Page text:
I’m “Secretive” About My Religion?

My religion has a lot that gets said about it in the media. But one of the most laughable and irksome myths about Scientology is this bizarre idea that it’s “secretive.”

Because I run a website about Scientology family life, and because I’m extremely open about being a Scientologist, I end up fielding questions on a regular basis from students doing research papers on Scientology. Some of them, I’ve found, ended up trawling through message boards looking around for former Scientologists to talk to because of some idea they got from the media that Scientologists won’t talk about their religion, or that it’s somehow “secretive.”

If you were someone who’s never met a Scientologist before, it’s pretty simple to see where you might get this idea. Doing an informal search through mainstream media outlets like CNN, Huffington Post and others, nearly every single article I found characterized Scientology as a “secretive” religion, but then promised some revelatory tidbit of information that could only be acquired from that particular “news” source.

See, these outlets have a massive vested interest in characterizing Scientology as “secret,” because then you have to tune in to their unresearched tabloid junk to “find out the secrets” that, in actuality, even the most timid grade-schooler could find out with the merest expenditure of effort.

You see, I’ve never seen any group anywhere that is more open and interested in sharing intimate details about their beliefs.

Let me give you a few recent and personal examples.

A college student recently asked me how I got into Scientology, and why. I answered and asked her if she’d find it helpful if I also had a few other Scientologists respond, just to give another perspective or two. I put the question to my circle of friends, expecting a handful of responses. I instead got nearly 30 in only an hour or two, each with a detailed story of how they became involved in Scientology and what they liked about it.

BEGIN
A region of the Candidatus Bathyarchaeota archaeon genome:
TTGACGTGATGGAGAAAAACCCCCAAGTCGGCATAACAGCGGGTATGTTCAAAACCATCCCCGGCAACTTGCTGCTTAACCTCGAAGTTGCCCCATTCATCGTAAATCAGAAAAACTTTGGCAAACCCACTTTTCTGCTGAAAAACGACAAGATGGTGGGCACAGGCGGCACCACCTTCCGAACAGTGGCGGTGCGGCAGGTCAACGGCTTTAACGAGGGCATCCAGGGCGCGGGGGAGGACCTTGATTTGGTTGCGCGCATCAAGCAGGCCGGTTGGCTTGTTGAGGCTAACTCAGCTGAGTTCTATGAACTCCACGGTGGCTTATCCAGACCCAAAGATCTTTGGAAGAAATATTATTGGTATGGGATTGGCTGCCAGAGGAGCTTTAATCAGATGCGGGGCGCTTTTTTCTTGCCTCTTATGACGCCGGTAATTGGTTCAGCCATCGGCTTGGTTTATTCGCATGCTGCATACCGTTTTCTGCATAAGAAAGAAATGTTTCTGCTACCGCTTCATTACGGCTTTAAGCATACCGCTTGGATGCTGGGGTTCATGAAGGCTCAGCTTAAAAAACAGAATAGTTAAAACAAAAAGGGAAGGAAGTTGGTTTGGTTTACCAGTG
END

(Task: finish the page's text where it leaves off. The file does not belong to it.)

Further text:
Go ahead and read them—they’re varied and interesting, and each from average Scientologists eager to open up about their religion.

I later on got another series of questions from another college student looking to do a paper on Scientology. Some of the questions she asked were pretty deep and the answers very personal, but even so, I had 10 of my friends (different ones, incidentally, than the ones above) over the course of a weekend answer her series of questions. And again, mind you, these are not shallow questions she was asking—she was asking about how recent media may have shaken the personal beliefs of Scientologists and things of that nature.

But if you could construe these people and their behavior as “secretive,” then I have no idea what that word even means anymore.

It’s only been 63 years since the formation of the first Church of Scientology, and so, as a new religion, members of my church have to contend with the fact that—of course—there will be a percentage of people who don’t know what Scientology is. We all understand this, and as a result make it a normal part of our lives to answer questions that are aimed our way, in an attempt to foster a better understanding of who we are and what we believe.

Tabloids and media outlets need to somehow convince all of you that the only way you’ll “find out the truth” about anything is to watch their advertisement-riddled shows and read their editorially skewed articles, and thus become enlightened on the “secrets” of the world.

The Church of Scientology International itself is also constantly involved in finding new ways to make it plainer, clearer and more accessible to anyone of any language—whether or not you’re close to a Church of Scientology—to find out what we’re all about. We make videos, we take out ads—heck, church parishioners even participated in a massive donation campaign to get copies of all the books of Scientology into every public and university library in the United States, and in a healthy percentage of libraries across the world.

But even still, tabloids and media outlets need to somehow convince all of you that the only way you’ll “find out the truth” about anything is to watch their advertisement-riddled shows and read their editorially skewed articles, and thus become enlightened on the “secrets” of the world.

Just remember what the point of a newspaper is in the first place—to allow you to find out, secondhand, about things you’re unable to observe firsthand. In this case, finding out every last secret you ever wanted to know is only a matter of walking into a church, or just asking a Scientologist yourself. And we’d all be happy if you did.


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